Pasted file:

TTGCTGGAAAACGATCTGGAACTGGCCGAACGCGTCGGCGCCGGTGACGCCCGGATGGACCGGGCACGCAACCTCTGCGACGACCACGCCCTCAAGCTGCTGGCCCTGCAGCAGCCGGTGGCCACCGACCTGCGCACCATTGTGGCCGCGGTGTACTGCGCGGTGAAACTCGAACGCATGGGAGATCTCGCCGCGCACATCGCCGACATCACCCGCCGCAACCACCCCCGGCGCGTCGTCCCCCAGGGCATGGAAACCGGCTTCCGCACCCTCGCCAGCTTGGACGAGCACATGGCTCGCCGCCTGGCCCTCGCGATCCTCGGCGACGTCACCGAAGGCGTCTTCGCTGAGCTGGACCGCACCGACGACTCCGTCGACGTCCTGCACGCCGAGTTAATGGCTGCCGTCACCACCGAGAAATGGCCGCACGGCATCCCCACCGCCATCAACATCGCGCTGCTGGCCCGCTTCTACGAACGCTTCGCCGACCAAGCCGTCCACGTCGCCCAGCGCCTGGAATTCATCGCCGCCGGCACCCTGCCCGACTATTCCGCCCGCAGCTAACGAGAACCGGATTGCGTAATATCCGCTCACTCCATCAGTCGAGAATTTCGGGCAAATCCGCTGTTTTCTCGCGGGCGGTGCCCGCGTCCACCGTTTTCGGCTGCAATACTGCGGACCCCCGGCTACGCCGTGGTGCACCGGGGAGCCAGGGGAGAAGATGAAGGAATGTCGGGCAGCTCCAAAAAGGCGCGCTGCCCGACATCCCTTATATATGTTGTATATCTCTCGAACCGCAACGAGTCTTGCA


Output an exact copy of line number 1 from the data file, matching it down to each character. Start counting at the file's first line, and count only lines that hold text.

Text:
TTGCTGGAAAACGATCTGGAACTGGCCGAACGCGTCGGCGCCGGTGACGCCCGGATGGACCGGGCACGCAACCTCTGCGACGACCACGCCCTCAAGCTGCTGGCCCTGCAGCAGCCGGTGGCCACCGACCTGCGCACCATTGTGGCCGCGGTGTACTGCGCGGTGAAACTCGAACGCATGGGAGATCTCGCCGCGCACATCGCCGACATCACCCGCCGCAACCACCCCCGGCGCGTCGTCCCCCAGGGCATGGAAACCGGCTTCCGCACCCTCGCCAGCTTGGACGAGCACATGGCTCGCCGCCTGGCCCTCGCGATCCTCGGCGACGTCACCGAAGGCGTCTTCGCTGAGCTGGACCGCACCGACGACTCCGTCGACGTCCTGCACGCCGAGTTAATGGCTGCCGTCACCACCGAGAAATGGCCGCACGGCATCCCCACCGCCATCAACATCGCGCTGCTGGCCCGCTTCTACGAACGCTTCGCCGACCAAGCCGTCCACGTCGCCCAGCGCCTGGAATTCATCGCCGCCGGCACCCTGCCCGACTATTCCGCCCGCAGCTAACGAGAACCGGATTGCGTAATATCCGCTCACTCCATCAGTCGAGAATTTCGGGCAAATCCGCTGTTTTCTCGCGGGCGGTGCCCGCGTCCACCGTTTTCGGCTGCAATACTGCGGACCCCCGGCTACGCCGTGGTGCACCGGGGAGCCAGGGGAGAAGATGAAGGAATGTCGGGCAGCTCCAAAAAGGCGCGCTGCCCGACATCCCTTATATATGTTGTATATCTCTCGAACCGCAACGAGTCTTGCA